Sherlock Holmes - A Study in Scarlet

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Sir Arthur Ignatius Conan Doyle was a physician and author from Britain. In 1887, for A Study in Scarlet, the first of four novels and fifty-six short stories about Holmes and Dr. Watson, he created the character Sherlock Holmes.


 A man by the name of Sherlock Holmes and Dr. John Watson agreed to share a place to live. Watson was eventually informed by Holmes that he was a consulting detective.


Holmes quickly gained confidence in his ability to identify the killer. He enlisted the assistance of begging children rather than a professional police force in his pursuit of the murderer. Lestrade and Tobias Gregson, two professional detectives, had also attempted to solve the mystery but were unsuccessful.

A taxi driver showed up for Holmes while he was at his apartment with Gregson, Lestrade, and Watson. He was asked to come over to his apartment by Holmes. The man was then taken into custody by Holmes, who identified him as Jefferson Hope. Drebber and Stangerson were killed by him.

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Part 2 John Ferrier was out in the desert. He was dehydrated to the bone. He was carrying Lucy, a child of about five years old. The Mormons found them as they were dying in the desert.

Utah's Salt Lake City was where the Mormons settled. John worked hard as a farmer and became wealthy. Lucy, his adopted daughter, became a beautiful young woman twelve years later. Jefferson Hope was the man she fell in love with.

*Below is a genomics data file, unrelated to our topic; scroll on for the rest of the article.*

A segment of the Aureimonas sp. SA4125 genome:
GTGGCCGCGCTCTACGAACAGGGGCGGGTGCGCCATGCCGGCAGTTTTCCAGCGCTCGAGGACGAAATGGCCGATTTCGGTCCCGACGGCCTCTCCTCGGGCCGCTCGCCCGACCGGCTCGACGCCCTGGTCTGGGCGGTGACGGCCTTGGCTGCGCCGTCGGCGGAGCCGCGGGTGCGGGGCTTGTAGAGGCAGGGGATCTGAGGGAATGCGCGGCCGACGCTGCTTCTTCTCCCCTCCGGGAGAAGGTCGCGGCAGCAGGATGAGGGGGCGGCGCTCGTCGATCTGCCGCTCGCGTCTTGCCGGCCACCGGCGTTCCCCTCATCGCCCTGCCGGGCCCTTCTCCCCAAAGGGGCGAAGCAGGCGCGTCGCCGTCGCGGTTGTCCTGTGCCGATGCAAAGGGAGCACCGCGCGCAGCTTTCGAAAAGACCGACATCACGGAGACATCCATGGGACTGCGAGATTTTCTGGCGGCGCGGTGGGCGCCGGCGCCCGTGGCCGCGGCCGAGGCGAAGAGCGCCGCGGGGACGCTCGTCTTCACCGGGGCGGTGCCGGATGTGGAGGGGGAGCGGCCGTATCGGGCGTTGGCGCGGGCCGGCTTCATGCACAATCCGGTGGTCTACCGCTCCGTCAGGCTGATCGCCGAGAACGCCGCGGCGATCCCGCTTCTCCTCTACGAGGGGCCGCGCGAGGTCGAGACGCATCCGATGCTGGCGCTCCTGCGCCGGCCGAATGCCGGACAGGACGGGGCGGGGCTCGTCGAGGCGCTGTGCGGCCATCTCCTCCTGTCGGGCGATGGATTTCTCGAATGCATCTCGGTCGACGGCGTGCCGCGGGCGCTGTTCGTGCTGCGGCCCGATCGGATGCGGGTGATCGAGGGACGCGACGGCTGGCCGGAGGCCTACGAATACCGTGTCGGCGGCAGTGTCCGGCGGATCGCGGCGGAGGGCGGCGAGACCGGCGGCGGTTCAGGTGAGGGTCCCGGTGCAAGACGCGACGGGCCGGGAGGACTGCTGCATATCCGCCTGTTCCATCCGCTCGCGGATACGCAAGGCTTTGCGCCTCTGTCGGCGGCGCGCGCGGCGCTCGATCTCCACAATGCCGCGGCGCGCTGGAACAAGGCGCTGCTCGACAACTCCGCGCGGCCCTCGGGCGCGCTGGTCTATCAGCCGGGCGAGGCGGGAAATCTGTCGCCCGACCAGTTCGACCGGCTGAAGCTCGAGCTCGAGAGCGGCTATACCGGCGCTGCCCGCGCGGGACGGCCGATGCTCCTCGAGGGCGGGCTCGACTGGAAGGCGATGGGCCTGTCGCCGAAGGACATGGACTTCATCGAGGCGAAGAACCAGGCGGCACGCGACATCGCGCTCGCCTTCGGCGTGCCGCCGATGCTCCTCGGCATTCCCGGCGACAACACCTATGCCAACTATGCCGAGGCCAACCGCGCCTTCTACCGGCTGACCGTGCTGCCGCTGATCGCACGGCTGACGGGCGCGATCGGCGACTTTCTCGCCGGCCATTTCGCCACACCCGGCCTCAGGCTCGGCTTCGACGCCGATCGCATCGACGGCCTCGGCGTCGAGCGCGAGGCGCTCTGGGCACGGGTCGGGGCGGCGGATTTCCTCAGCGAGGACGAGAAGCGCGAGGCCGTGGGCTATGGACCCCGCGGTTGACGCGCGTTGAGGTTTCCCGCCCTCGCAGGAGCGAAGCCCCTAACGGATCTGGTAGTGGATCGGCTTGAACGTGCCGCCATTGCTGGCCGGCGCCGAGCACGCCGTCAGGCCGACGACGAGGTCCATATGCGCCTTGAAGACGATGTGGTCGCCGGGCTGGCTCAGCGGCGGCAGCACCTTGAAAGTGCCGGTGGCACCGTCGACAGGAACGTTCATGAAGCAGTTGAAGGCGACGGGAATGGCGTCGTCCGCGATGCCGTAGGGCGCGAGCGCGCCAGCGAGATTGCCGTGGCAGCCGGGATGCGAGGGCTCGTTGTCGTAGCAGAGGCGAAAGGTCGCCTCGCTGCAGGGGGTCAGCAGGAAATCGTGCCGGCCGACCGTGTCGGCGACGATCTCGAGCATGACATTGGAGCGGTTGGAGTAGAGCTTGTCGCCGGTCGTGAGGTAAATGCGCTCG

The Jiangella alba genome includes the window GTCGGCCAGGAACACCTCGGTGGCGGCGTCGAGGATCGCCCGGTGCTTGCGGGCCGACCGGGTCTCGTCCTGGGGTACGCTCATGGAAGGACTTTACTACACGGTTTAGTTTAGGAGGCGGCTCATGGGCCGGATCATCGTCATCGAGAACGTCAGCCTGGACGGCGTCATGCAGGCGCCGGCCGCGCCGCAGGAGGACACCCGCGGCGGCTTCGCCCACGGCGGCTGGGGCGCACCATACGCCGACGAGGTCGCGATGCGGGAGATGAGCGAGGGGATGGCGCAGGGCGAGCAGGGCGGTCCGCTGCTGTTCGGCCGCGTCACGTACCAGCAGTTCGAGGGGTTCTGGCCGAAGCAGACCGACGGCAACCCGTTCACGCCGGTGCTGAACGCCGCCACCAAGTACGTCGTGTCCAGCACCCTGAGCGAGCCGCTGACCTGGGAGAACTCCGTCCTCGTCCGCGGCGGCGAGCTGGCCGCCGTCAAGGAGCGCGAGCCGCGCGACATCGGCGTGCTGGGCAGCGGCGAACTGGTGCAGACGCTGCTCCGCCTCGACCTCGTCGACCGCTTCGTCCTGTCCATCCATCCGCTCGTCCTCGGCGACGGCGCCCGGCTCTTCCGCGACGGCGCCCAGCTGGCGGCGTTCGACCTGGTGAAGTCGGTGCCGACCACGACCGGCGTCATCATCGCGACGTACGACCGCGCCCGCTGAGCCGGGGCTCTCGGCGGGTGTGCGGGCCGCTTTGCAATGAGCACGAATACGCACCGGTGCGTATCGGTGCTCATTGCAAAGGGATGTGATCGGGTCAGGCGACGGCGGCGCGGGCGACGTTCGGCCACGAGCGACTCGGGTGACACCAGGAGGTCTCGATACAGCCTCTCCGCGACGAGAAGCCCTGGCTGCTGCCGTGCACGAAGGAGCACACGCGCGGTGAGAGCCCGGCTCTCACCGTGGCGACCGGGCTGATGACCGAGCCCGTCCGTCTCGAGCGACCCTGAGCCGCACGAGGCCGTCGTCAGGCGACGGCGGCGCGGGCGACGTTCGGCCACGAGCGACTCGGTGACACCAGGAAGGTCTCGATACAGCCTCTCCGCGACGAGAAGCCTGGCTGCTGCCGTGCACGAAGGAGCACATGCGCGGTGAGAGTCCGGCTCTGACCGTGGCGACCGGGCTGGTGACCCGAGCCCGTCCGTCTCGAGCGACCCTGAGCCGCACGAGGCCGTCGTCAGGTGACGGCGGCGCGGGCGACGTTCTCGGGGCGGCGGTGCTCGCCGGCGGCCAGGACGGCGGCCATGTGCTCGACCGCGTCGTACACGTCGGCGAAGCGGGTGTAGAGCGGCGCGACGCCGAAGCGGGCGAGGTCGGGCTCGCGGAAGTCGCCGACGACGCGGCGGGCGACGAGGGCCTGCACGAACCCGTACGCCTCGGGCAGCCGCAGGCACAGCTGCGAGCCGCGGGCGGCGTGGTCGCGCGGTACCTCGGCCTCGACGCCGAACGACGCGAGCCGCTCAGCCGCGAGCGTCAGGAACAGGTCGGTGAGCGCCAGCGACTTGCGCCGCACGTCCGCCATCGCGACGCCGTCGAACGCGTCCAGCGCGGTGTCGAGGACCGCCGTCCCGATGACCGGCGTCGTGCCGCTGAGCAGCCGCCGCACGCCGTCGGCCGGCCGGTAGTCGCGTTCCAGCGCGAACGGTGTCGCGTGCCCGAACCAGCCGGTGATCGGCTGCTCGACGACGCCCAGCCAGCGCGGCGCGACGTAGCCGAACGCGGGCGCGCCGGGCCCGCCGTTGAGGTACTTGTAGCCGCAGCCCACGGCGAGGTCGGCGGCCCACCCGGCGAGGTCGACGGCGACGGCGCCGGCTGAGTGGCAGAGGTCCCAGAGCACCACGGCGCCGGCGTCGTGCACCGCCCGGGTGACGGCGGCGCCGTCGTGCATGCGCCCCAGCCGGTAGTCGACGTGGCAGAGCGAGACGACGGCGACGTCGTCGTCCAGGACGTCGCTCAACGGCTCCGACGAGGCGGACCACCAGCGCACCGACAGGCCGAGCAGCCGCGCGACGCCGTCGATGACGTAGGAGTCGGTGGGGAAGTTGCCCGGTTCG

Open Hands

However, Brigham Young visited John's house and advised him that Lucy should not marry a non-Mormon. He stated that Lucy must wed either Enoch Drebber or Joseph Stangerson; Both were the elder's sons.

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Open Hands

When Jefferson got back to Salt Lake City, he found out that Drebber had married Lucy and that John had been shot and killed by Stangerson. Lucy was devastated and passed away quickly—in a month. She did not go unnoticed by Drebber. He had married her primarily for financial gain from her father. Jefferson took Lucy's dead finger's wedding ring. He pledged to exact vengeance on John and Lucy.

Jefferson followed Drebber and Stangerson for twenty years. In order to exact his vengeance, he wanted to find each man alone. He was aware that they could defend one another if they were together. However, he could kill them all on his own and thereby exact revenge for Lucy and John's deaths.


The narrative is then carried on from Dr. Watson's journal. Jefferson explained how he had retaliated against John and Lucy Ferrier's deaths there. Jefferson would before long kick the bucket from an aneurysm, however he was content and tranquil on the grounds that he had gotten equity for Lucy and John Ferrier by killing Stangerson and Drebber.


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